A pre-ride of the Water and Wind 300K was conducted on March 21 by Chris
Nadovich and George Retseck, Iwan Barankay on March 26, and Nick Manta on March
27 in addition to partial pre-rides by Iwan a few weeks ago when it was still snowy along the Northern stretches. As a result of these pre-rides, updates were made to the cues. The latest cue
sheet is version 6, and the latest RWGPS route was modified 2023-03-27. Both are
available online. Full information about the event is on the event website.
This route is gorgeous. Please take a look at our pre-ride photos. We worked on many refinements – especially Chris – to add more flow to the route getting out of and back into Philadelphia but also to showcase nothing but the finest hills and roads between Philadelphia, the Delaware Water Gap, Wind Gap, and back. There are so many highlights to this route, but my favorites are the multiple times we are on River Road or when you can see the Blue Mountains off in the distance. There are also some tough moments – I am thinking of the pretentiously named Sunrise Boulevard (mile 81), which felt more like sunset to my endurance – but the scenery at the top is always priceless. Another gem is Route 611 leading up to the northeastern control, which is closed to traffic, allowing you to roam for free along the cliffs.
As you are roaming along the cliffs, be aware that there's a lot of debris scattered on the closed route 611. There are also two spots where you need to lift your bike over barriers.
Watch out for wildlife, especially deer, early in the morning and late at night. When you see one jumping out onto the road, watch out to see if there are more. At one point, I stirred a flock of about 20 adult Wild Turkeys, and they then flew low over my head, which was just very cool.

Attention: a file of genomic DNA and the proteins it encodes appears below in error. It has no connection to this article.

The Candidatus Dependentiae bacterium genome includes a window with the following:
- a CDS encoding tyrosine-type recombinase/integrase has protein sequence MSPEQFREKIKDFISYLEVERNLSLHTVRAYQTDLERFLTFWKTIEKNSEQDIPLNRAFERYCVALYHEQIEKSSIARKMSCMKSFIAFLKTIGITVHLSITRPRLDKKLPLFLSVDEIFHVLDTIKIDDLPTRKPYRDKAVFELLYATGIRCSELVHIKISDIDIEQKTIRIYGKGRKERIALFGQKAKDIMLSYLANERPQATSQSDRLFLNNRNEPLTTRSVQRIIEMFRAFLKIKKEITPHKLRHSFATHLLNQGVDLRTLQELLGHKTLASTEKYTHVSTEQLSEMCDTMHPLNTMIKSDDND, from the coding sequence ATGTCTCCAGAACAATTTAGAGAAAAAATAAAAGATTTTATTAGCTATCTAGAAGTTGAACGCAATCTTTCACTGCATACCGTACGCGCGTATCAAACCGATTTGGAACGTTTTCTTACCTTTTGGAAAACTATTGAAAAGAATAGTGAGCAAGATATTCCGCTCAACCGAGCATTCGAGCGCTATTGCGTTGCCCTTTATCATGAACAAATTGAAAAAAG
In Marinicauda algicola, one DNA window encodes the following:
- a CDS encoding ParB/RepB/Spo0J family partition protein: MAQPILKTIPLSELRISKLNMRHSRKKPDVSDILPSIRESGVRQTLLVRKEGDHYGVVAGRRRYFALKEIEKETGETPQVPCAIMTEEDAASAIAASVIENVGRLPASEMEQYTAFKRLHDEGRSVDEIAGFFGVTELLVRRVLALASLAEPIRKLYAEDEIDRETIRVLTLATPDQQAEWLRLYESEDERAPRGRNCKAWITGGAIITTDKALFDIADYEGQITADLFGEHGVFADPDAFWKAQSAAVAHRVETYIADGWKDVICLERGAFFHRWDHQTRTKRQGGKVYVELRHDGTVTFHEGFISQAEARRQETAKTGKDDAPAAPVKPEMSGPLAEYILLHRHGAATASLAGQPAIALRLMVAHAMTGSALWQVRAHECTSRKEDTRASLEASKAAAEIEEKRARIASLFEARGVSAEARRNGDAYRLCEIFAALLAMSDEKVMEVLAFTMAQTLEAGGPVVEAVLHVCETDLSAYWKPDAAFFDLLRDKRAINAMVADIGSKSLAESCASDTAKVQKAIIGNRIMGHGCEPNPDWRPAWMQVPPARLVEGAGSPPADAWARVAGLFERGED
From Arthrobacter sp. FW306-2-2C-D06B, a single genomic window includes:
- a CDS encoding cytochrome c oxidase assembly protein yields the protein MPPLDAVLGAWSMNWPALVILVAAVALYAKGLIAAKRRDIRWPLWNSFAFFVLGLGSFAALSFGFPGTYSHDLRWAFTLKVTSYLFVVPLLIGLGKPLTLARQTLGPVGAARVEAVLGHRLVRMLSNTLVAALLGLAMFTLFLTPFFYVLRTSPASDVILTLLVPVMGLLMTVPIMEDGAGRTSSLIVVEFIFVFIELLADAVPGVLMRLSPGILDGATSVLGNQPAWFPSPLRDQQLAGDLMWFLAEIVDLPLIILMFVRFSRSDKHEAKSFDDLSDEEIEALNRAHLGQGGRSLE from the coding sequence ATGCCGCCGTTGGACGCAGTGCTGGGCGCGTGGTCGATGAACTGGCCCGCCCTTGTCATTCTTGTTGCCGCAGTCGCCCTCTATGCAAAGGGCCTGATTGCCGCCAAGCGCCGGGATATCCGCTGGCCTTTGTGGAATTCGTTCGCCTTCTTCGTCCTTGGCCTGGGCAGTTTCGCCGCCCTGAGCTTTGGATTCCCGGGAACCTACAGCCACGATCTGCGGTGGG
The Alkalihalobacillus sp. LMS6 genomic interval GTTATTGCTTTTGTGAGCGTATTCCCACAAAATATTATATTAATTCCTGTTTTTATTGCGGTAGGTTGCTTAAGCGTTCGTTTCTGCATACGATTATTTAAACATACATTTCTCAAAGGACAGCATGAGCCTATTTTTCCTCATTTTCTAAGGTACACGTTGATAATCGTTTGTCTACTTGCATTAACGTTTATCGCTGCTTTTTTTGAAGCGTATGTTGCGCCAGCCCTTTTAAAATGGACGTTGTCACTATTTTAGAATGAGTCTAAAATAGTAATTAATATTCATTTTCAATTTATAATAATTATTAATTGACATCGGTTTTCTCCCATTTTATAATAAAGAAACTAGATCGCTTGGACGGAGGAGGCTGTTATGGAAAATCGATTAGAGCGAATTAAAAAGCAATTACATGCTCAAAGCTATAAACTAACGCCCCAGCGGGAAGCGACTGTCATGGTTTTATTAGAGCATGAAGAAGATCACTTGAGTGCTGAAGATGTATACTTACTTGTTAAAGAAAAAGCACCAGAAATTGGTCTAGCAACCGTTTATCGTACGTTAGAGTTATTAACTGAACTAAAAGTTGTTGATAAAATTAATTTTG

You will cross the Delaware multiple times, which requires you to walk (yes, angry wardens will materialize out of thin air if you don’t), yet another opportunity to take in the views and stretch out your legs and shoulders.
Some more specific points
- Review our blog post about parking at Chamounix. Do not leave valuables in the car.
- Pace yourself: This route is hilly throughout. Safe your legs, as you will depend on them from beginning to end.
- Eat and drink: because of the climbing, you burn calories faster. Please reflect on what you can and want to eat and drink on and off the bike. I aimed to take in 40-60g of carbs per hour of cycling, more at stops and less on the bike.
- The rando rule for stopping is shopping, eating, using the bathroom, or napping. Don’t stand around. You want to keep your stops short and productive.
- First control and second breakfast: The first control is at Rice’s Market (mile 53.4). Go to the long green barn with the ice cooler out front with the “Shops in the Barn” sign. You will find an Amish bakery inside, serving coffee and tea. The clean, if quaint, restrooms are behind the barn in the light brown building. If you don’t want to eat at this control, the route passes Milford’s excellent Bagel shop (mile 86; has a restroom) after crossing the bridge at the next corner on the left across from the gas station.
- Eat pie at the second control! It would be best if you had the energy for the next long ascent to Wind Gap. They only have a porta-potty.
- The third control is after you are speeding down into Wind Gap. Don’t miss the left turn at the traffic light. If you don’t want to eat there, I recommend pushing to Easton instead, as the next stretch is easy if a little bumpy on the Plainfield Township Trail. Please alert pedestrians when you want to pass them on the trail.
- Not a control but highly recommended: In Easton, we highlighted a Wawa at mile 122.5. This is your last refueling option for the next 27 miles. Bear in mind that soon after Easton, you have two challenging climbs. Please make sure you refuel there.
- The route takes you back to Philadelphia through Manayunk, which is busy on Saturday evening. Watch out for car doors and pedestrians.
- Because of the rain, hard shoulders can get flooded. This may cause you to weave in and out of traffic. Ride in groups when you can, and, though not required, I encourage you to wear safety vests and use lights even during daytime. Rain can also cause road debris and rock slides, especially on Route 611.
- The ride starts at 5 am, and most of you will finish after sunset. You must have front and rear lights (set to steady), a reflective vest, and ankle straps, or you can’t start the ride.
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